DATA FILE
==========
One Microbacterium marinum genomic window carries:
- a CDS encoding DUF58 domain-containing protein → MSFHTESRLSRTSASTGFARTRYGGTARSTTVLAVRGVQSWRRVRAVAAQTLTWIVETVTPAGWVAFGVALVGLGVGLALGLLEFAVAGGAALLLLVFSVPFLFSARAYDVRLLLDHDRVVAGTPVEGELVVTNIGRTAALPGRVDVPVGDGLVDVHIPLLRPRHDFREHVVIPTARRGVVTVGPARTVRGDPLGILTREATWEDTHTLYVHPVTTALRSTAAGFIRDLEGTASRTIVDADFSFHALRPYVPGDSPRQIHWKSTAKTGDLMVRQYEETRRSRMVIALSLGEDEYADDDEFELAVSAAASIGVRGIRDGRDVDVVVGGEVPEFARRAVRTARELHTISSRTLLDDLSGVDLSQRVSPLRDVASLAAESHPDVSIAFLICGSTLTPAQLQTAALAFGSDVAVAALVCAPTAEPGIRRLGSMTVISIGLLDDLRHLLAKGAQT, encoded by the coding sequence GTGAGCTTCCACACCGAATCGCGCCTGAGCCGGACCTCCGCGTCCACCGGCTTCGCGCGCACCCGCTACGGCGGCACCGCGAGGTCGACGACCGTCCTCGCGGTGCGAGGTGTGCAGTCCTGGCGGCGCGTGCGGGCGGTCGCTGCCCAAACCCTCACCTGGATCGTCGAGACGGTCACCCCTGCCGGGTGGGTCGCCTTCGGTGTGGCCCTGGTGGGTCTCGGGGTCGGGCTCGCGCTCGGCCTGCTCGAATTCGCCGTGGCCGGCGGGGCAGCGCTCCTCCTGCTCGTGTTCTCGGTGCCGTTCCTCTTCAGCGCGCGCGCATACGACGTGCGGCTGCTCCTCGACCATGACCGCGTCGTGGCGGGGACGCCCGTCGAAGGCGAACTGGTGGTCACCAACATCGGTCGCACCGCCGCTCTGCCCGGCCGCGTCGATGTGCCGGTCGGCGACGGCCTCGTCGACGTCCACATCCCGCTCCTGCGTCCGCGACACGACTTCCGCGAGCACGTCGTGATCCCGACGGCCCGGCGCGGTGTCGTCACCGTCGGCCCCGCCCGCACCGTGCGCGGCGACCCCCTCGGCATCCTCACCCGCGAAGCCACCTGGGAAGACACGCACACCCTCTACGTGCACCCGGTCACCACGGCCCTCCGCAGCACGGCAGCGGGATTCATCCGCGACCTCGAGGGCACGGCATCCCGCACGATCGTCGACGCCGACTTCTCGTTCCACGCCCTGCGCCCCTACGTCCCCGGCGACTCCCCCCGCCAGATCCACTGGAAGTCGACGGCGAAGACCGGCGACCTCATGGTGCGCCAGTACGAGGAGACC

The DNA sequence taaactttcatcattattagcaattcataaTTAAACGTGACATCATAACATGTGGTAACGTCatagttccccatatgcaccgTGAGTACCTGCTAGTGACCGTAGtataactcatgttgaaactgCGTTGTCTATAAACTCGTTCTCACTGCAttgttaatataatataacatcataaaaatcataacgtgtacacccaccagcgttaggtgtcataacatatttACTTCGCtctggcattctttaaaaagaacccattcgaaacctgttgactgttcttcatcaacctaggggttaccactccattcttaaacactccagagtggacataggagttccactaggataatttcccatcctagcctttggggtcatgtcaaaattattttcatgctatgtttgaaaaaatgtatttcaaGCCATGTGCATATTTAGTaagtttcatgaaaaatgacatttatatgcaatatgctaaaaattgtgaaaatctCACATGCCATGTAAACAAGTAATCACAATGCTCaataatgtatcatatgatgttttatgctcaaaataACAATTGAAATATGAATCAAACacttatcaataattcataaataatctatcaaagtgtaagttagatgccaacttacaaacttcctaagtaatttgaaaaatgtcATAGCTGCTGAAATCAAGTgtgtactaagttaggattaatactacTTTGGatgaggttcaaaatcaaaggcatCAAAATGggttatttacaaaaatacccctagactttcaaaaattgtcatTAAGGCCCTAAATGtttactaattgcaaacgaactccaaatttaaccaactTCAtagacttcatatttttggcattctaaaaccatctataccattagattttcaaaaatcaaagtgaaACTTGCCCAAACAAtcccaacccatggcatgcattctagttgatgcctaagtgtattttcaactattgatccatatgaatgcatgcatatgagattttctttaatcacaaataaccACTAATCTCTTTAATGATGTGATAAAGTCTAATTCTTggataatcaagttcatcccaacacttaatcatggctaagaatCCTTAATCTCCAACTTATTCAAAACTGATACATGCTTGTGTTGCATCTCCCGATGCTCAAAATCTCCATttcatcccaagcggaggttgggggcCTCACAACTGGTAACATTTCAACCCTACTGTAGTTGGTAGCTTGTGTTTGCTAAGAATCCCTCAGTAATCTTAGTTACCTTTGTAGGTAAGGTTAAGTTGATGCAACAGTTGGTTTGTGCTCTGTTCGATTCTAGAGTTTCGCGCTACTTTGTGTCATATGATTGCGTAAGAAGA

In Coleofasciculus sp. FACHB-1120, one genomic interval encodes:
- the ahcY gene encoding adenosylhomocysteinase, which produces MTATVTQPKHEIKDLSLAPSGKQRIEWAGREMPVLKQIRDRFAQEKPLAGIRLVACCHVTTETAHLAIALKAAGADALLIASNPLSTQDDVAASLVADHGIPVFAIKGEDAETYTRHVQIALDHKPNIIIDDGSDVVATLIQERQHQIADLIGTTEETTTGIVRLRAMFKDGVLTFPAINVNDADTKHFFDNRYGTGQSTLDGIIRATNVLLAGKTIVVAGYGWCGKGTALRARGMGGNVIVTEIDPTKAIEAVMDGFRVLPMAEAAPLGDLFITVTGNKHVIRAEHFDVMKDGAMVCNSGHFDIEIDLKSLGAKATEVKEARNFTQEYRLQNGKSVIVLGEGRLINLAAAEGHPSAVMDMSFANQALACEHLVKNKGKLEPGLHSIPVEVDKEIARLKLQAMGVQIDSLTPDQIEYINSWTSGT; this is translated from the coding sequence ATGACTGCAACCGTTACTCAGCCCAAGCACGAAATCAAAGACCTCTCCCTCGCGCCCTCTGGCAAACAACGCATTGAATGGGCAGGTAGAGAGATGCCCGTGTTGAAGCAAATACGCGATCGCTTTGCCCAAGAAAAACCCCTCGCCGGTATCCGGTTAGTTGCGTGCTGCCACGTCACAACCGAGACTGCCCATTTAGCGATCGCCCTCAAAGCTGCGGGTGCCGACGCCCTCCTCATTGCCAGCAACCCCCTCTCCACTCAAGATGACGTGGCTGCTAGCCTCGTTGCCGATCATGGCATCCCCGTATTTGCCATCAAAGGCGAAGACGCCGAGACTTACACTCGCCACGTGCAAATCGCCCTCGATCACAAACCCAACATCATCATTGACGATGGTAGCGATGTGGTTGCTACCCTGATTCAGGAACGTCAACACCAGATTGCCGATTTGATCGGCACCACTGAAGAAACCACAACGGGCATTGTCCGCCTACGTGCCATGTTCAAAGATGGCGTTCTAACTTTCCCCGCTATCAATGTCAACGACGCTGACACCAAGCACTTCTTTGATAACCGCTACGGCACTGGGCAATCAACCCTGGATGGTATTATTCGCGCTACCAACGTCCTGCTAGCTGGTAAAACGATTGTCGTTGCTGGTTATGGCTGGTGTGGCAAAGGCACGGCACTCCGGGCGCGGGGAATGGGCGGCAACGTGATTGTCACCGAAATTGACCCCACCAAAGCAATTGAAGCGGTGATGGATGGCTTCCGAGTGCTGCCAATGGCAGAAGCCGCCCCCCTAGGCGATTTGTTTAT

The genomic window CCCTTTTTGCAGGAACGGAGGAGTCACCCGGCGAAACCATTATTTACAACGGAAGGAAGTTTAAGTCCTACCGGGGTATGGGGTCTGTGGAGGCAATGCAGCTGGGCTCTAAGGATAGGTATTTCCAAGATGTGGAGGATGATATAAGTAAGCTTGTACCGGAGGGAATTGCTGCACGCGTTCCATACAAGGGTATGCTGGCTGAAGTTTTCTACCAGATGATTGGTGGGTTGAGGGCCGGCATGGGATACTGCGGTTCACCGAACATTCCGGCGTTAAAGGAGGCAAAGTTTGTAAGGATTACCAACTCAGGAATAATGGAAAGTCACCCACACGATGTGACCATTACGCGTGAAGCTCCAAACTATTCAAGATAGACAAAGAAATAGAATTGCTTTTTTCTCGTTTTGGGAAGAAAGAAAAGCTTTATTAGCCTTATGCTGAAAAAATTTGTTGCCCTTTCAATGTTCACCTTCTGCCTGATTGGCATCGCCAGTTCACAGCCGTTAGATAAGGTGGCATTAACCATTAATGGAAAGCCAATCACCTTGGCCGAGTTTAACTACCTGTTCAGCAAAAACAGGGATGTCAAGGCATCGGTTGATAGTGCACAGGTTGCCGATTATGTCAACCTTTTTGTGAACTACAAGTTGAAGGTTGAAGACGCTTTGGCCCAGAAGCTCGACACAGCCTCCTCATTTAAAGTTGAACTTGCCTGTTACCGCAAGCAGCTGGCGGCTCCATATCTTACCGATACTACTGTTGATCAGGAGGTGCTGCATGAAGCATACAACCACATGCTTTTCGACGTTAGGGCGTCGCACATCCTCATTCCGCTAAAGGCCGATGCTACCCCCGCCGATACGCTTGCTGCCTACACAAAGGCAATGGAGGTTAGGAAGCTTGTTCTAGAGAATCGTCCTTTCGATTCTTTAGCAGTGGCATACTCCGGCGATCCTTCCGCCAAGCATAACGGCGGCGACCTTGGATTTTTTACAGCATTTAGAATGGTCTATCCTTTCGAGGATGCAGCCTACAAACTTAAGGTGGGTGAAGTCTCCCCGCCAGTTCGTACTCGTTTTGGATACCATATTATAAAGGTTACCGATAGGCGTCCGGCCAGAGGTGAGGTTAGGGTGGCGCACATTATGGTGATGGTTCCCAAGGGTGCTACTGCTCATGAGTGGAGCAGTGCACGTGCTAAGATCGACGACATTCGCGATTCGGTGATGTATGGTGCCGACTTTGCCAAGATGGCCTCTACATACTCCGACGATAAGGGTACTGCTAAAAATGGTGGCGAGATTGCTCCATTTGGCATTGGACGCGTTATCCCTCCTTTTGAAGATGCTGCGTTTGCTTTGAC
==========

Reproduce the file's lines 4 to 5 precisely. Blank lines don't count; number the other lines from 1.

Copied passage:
In Coleofasciculus sp. FACHB-1120, one genomic interval encodes:
- the ahcY gene encoding adenosylhomocysteinase, which produces MTATVTQPKHEIKDLSLAPSGKQRIEWAGREMPVLKQIRDRFAQEKPLAGIRLVACCHVTTETAHLAIALKAAGADALLIASNPLSTQDDVAASLVADHGIPVFAIKGEDAETYTRHVQIALDHKPNIIIDDGSDVVATLIQERQHQIADLIGTTEETTTGIVRLRAMFKDGVLTFPAINVNDADTKHFFDNRYGTGQSTLDGIIRATNVLLAGKTIVVAGYGWCGKGTALRARGMGGNVIVTEIDPTKAIEAVMDGFRVLPMAEAAPLGDLFITVTGNKHVIRAEHFDVMKDGAMVCNSGHFDIEIDLKSLGAKATEVKEARNFTQEYRLQNGKSVIVLGEGRLINLAAAEGHPSAVMDMSFANQALACEHLVKNKGKLEPGLHSIPVEVDKEIARLKLQAMGVQIDSLTPDQIEYINSWTSGT; this is translated from the coding sequence ATGACTGCAACCGTTACTCAGCCCAAGCACGAAATCAAAGACCTCTCCCTCGCGCCCTCTGGCAAACAACGCATTGAATGGGCAGGTAGAGAGATGCCCGTGTTGAAGCAAATACGCGATCGCTTTGCCCAAGAAAAACCCCTCGCCGGTATCCGGTTAGTTGCGTGCTGCCACGTCACAACCGAGACTGCCCATTTAGCGATCGCCCTCAAAGCTGCGGGTGCCGACGCCCTCCTCATTGCCAGCAACCCCCTCTCCACTCAAGATGACGTGGCTGCTAGCCTCGTTGCCGATCATGGCATCCCCGTATTTGCCATCAAAGGCGAAGACGCCGAGACTTACACTCGCCACGTGCAAATCGCCCTCGATCACAAACCCAACATCATCATTGACGATGGTAGCGATGTGGTTGCTACCCTGATTCAGGAACGTCAACACCAGATTGCCGATTTGATCGGCACCACTGAAGAAACCACAACGGGCATTGTCCGCCTACGTGCCATGTTCAAAGATGGCGTTCTAACTTTCCCCGCTATCAATGTCAACGACGCTGACACCAAGCACTTCTTTGATAACCGCTACGGCACTGGGCAATCAACCCTGGATGGTATTATTCGCGCTACCAACGTCCTGCTAGCTGGTAAAACGATTGTCGTTGCTGGTTATGGCTGGTGTGGCAAAGGCACGGCACTCCGGGCGCGGGGAATGGGCGGCAACGTGATTGTCACCGAAATTGACCCCACCAAAGCAATTGAAGCGGTGATGGATGGCTTCCGAGTGCTGCCAATGGCAGAAGCCGCCCCCCTAGGCGATTTGTTTAT